Saturday, May 1, 2010

Stop the Insanity!

I have been away from my computer for a few weeks: state assessment testing, reporting, planning, re-vamping online program, plus having a life! The list just goes on. However, sometimes I think it is better for my health not to be online as I read things that just seem so far from the truth!

I appreciate all the technololgy people out there. In fact, thanks for all you know and do. Because of people like you, I have learned a ton over the past two years and feel as though I have made great strides in changing my teaching. But is it reasonable that the average person/teacher knows everything about technology and implements every new thing that comes across her desk? Is there a checklist for using technology with a clear purpose and educational value? Or do we just try all new things out on kids to experiment in their learning?

Well, in a perfect world teachers could do whatever they want. They could teach what they see as important and ignore all else. However, in the real world, there are tests, reports, AYP, and a multitude of things that demand attention. So when a statement is made that consistency in a program for students is important, does that mean we are simply stiving for "mediocrity." I think not! From a person who is learning, I need to learn one thing at a time, gain some mastery, understand the point, get the purpose! Things change too fast to try them all!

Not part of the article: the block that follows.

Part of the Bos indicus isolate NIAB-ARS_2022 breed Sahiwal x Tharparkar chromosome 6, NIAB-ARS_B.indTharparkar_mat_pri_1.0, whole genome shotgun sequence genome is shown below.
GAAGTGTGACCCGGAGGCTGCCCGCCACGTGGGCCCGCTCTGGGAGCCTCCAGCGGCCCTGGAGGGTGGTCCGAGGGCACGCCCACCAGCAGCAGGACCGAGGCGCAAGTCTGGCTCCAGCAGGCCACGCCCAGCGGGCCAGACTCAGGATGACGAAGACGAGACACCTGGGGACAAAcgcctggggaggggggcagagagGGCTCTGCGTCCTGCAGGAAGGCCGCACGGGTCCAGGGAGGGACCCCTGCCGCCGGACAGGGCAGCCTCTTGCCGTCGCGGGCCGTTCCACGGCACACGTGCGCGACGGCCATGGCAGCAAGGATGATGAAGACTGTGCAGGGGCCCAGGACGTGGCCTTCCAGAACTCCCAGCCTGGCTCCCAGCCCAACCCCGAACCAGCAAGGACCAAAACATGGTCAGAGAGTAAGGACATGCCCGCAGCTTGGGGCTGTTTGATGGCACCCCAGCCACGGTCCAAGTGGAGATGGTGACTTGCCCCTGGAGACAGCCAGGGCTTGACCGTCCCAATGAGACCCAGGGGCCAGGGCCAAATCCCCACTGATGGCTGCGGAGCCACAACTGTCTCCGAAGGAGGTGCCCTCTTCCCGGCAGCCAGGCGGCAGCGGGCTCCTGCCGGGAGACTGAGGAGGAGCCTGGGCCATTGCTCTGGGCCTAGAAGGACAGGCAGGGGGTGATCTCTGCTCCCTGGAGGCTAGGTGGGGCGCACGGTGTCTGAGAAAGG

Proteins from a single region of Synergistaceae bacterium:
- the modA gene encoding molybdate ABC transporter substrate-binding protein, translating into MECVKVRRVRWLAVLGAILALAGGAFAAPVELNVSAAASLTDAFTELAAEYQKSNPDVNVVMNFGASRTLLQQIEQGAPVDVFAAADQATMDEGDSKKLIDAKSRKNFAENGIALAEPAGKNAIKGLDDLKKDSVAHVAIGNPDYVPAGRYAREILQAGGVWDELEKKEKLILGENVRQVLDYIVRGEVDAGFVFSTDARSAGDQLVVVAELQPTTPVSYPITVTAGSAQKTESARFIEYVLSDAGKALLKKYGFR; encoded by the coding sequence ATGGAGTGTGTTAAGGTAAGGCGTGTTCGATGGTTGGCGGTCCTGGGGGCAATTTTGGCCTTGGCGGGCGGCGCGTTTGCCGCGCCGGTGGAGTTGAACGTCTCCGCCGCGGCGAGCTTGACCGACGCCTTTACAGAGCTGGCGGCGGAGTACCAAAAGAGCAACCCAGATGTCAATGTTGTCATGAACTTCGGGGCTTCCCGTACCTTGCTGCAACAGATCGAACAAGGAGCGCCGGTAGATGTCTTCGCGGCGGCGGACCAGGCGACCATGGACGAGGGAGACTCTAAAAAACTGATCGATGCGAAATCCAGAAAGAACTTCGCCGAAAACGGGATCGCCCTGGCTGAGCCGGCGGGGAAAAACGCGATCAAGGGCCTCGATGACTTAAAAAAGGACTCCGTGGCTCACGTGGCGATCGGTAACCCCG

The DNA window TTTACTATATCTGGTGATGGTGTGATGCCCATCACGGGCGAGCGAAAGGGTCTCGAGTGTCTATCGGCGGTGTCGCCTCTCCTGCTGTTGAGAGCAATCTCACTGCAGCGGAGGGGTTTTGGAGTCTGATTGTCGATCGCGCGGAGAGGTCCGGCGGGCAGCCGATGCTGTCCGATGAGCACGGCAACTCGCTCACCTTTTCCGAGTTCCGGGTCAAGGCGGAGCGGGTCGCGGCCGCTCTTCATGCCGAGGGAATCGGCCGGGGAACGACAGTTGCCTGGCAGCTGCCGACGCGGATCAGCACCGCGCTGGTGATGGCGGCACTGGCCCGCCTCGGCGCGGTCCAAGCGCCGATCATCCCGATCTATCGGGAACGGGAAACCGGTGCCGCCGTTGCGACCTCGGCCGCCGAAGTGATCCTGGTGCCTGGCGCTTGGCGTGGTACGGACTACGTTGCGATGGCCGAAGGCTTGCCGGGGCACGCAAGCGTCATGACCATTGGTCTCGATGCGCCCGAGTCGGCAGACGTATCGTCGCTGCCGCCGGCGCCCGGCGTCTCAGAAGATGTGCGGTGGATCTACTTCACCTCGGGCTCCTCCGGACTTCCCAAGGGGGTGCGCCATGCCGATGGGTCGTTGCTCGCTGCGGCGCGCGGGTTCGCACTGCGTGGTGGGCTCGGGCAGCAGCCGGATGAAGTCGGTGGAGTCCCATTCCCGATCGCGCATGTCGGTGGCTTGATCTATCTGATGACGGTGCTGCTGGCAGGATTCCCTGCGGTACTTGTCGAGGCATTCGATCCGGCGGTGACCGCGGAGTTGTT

While something may look "fun," don't we owe it to our students and ourselves to ask the question "why"? You know kids are going to ask, so why don't we answer it first. Lots of things in life look fun, but sometimes we need to use a little caution in the things we choose to avoid being faced with a consequence. Does caution equal boredom? Maybe for some; but for others it is safe and necessary.

So when we look to add new things to our classrooms, we need to ask ourselves these questions: What is the point? Why do my students need to know this? How will it help them understand the content of my class in a more effective way?

All things aside, the "wow factor" has little credence in my book. If it is only about impressing people, you're doing it for the wrong reason!

Hermann Hesse once said, "“It is not our purpose to become each other; it is to recognize each other, to learn to see the other and honor him for what he is.”